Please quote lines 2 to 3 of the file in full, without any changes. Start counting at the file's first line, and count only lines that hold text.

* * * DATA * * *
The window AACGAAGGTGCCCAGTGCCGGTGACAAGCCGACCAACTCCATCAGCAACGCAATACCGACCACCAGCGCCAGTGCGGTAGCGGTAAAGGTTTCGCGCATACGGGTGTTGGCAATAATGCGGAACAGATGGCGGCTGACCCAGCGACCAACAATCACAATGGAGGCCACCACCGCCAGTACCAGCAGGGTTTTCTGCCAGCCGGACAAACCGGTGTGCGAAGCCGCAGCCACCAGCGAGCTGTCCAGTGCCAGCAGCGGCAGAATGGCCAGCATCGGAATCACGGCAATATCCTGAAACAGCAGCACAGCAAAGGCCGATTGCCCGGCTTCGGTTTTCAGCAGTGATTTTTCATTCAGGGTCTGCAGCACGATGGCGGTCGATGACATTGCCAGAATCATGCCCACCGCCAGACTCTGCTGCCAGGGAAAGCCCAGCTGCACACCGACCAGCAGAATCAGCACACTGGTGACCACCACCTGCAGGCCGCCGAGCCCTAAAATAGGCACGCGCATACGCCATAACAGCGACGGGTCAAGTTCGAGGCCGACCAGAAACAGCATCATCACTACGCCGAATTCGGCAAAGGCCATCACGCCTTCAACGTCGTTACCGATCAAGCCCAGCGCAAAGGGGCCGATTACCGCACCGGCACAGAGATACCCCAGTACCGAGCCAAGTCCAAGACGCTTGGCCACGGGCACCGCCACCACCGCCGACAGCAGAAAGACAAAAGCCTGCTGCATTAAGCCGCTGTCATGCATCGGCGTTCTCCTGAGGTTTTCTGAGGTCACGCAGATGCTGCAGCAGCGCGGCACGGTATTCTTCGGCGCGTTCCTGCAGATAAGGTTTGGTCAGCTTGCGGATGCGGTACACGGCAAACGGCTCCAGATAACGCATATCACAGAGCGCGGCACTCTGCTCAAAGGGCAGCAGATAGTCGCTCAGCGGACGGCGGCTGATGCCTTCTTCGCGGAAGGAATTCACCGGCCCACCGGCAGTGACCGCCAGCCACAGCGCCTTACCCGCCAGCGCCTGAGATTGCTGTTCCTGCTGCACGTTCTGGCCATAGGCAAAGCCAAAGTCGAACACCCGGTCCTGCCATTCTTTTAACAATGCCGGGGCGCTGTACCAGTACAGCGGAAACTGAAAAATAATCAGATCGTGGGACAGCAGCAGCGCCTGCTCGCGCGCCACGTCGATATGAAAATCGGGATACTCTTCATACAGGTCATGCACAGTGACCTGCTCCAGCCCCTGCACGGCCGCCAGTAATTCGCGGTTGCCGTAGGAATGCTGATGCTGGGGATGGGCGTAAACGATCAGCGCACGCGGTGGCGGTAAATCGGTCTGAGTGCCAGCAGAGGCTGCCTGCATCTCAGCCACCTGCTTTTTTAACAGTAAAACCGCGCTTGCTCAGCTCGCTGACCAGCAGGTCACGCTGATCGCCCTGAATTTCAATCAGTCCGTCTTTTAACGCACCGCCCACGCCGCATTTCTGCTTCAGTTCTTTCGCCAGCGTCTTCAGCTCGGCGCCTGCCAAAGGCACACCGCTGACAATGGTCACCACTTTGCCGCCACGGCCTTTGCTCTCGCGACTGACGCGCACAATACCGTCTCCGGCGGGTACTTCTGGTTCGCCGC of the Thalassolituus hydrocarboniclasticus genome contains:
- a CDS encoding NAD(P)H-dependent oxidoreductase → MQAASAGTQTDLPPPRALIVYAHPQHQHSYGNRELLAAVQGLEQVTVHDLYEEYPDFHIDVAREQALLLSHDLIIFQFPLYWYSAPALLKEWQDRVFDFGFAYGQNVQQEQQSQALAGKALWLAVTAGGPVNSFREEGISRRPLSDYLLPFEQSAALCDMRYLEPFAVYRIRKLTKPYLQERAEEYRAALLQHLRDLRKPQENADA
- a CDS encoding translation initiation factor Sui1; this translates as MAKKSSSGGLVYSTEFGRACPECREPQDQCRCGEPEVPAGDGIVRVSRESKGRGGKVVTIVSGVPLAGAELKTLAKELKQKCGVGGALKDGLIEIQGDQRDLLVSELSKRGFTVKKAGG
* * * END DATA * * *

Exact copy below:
- a CDS encoding NAD(P)H-dependent oxidoreductase → MQAASAGTQTDLPPPRALIVYAHPQHQHSYGNRELLAAVQGLEQVTVHDLYEEYPDFHIDVAREQALLLSHDLIIFQFPLYWYSAPALLKEWQDRVFDFGFAYGQNVQQEQQSQALAGKALWLAVTAGGPVNSFREEGISRRPLSDYLLPFEQSAALCDMRYLEPFAVYRIRKLTKPYLQERAEEYRAALLQHLRDLRKPQENADA
- a CDS encoding translation initiation factor Sui1; this translates as MAKKSSSGGLVYSTEFGRACPECREPQDQCRCGEPEVPAGDGIVRVSRESKGRGGKVVTIVSGVPLAGAELKTLAKELKQKCGVGGALKDGLIEIQGDQRDLLVSELSKRGFTVKKAGG